letngthi, and wenlt into the sgmlach han..
dlIe first. As soon as the b)oy's grand
father, Emuri Davis, heard of the acct
dent he~ ')rescribed at diet of bucikwhieat
havitg read jutst the mght before how at
young ('aliforniain had1( got rid of a knife
whic heiadl swallowed by eating
hear'tily atid frequetntly of half-cooked
buckwhleat. The little boy w1as givenl
all the biu'kwhieat cakes lie wouhl (lat
andl no doc'tor' was called itn. lie recov
The Japanese Mode or Making tko Ser
pentlne Fi'I a t)rllghtful Mor e1.
A Japan correspondent. of the San
Francisco Chronirle writes: One after
noon in April I was strolling about the
strects engaged in watching the in
terestimg occupations of th epeople, when
1 met a young Japanese who Iad been
elucated at larvard, and who ap
preciatedt a slice oil' the breast of ia can
vas-back duck and a tenderloin steak as
>erfectly as "one of the manncr born."
ilavino politely saluteld1 me, he re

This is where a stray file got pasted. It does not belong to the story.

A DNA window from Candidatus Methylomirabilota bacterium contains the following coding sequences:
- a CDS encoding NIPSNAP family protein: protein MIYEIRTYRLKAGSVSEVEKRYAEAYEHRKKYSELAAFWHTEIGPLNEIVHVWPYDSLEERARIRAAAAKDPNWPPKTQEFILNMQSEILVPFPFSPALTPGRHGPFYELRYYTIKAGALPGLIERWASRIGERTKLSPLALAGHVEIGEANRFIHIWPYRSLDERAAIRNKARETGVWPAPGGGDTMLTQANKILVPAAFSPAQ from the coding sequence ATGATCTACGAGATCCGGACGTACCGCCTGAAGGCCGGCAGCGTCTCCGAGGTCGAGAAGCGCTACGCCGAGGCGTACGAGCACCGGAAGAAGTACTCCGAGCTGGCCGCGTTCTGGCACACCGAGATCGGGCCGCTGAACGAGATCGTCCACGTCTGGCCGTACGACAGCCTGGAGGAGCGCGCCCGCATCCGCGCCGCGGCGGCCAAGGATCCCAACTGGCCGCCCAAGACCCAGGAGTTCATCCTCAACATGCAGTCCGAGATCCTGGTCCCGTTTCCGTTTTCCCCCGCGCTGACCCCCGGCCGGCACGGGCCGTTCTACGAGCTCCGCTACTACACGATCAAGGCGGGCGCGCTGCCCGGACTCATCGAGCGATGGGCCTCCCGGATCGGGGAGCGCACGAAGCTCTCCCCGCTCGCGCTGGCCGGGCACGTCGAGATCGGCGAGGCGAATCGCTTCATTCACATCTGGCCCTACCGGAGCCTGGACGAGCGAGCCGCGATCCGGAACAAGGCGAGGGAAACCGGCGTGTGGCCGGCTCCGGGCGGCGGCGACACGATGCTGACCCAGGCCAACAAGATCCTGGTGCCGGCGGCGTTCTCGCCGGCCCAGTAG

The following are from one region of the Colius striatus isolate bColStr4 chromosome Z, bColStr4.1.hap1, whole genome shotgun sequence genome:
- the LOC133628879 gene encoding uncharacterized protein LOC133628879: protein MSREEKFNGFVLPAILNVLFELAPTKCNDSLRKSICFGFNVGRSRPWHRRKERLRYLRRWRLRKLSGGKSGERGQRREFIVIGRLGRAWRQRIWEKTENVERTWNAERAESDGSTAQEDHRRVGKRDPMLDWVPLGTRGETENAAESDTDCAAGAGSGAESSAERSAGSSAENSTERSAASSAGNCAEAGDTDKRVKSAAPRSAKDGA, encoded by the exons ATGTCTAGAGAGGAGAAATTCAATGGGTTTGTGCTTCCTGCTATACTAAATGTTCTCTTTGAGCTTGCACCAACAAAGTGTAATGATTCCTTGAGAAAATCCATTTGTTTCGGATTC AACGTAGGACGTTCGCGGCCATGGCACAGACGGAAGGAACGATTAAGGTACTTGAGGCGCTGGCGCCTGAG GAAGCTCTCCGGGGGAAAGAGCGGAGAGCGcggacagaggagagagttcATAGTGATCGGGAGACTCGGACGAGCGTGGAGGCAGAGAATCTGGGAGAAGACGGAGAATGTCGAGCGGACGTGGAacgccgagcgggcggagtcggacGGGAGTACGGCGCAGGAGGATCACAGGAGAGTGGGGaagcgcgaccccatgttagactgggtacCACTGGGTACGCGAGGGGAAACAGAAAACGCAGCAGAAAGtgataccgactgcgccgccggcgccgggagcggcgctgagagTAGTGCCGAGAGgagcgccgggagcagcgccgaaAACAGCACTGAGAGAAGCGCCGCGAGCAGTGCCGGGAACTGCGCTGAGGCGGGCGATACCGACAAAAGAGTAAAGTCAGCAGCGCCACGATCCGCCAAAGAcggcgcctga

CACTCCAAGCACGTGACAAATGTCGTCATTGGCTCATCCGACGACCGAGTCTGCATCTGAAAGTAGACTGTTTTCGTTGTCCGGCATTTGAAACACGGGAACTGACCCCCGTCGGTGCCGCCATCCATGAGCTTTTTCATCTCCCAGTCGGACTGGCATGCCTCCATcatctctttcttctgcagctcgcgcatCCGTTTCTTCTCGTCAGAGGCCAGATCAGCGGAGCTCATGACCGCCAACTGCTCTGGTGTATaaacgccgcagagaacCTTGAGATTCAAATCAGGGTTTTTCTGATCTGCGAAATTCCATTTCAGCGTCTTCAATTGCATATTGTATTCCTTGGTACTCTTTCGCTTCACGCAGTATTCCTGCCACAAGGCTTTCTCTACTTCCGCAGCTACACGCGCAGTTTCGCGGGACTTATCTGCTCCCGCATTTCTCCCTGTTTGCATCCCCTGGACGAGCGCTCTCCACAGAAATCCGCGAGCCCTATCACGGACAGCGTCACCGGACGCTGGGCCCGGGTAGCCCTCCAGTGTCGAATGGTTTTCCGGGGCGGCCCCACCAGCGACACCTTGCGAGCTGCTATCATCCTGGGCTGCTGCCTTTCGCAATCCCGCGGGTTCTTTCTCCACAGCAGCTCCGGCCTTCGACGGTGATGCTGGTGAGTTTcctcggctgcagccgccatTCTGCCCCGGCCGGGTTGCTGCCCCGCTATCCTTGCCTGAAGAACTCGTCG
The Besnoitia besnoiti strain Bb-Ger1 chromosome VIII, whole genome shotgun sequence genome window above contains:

"I a ton my way to Alanoki's.
'ould you like to' join ine in a feast of
broiled eels? It is said that this month1
the unagi is a lit morsel for the g(Sds."
I replied, with a soiewhiat dubious
shake of the head. "I never was very
fond of those marine snakes."
"Probably you have never tasted tlhemll
prepared by Imy- countrymen," lie slyly
returned. "I 'remember once catig
somne at I)ionoico's (s11tdhddring.)
They were soft, llavorless torsels, in1
closed in,a qaIuivering jelly. ('ome ale:ng
4"Are the eels goO(d to-day" patron
izi,ngly inquired my friend 'of the pro
prietor. '"I have heard that their llavor
is not quite what it used to 1be. l)o %ou
procure them from the city eanals. or
are they from the Sunida river?" The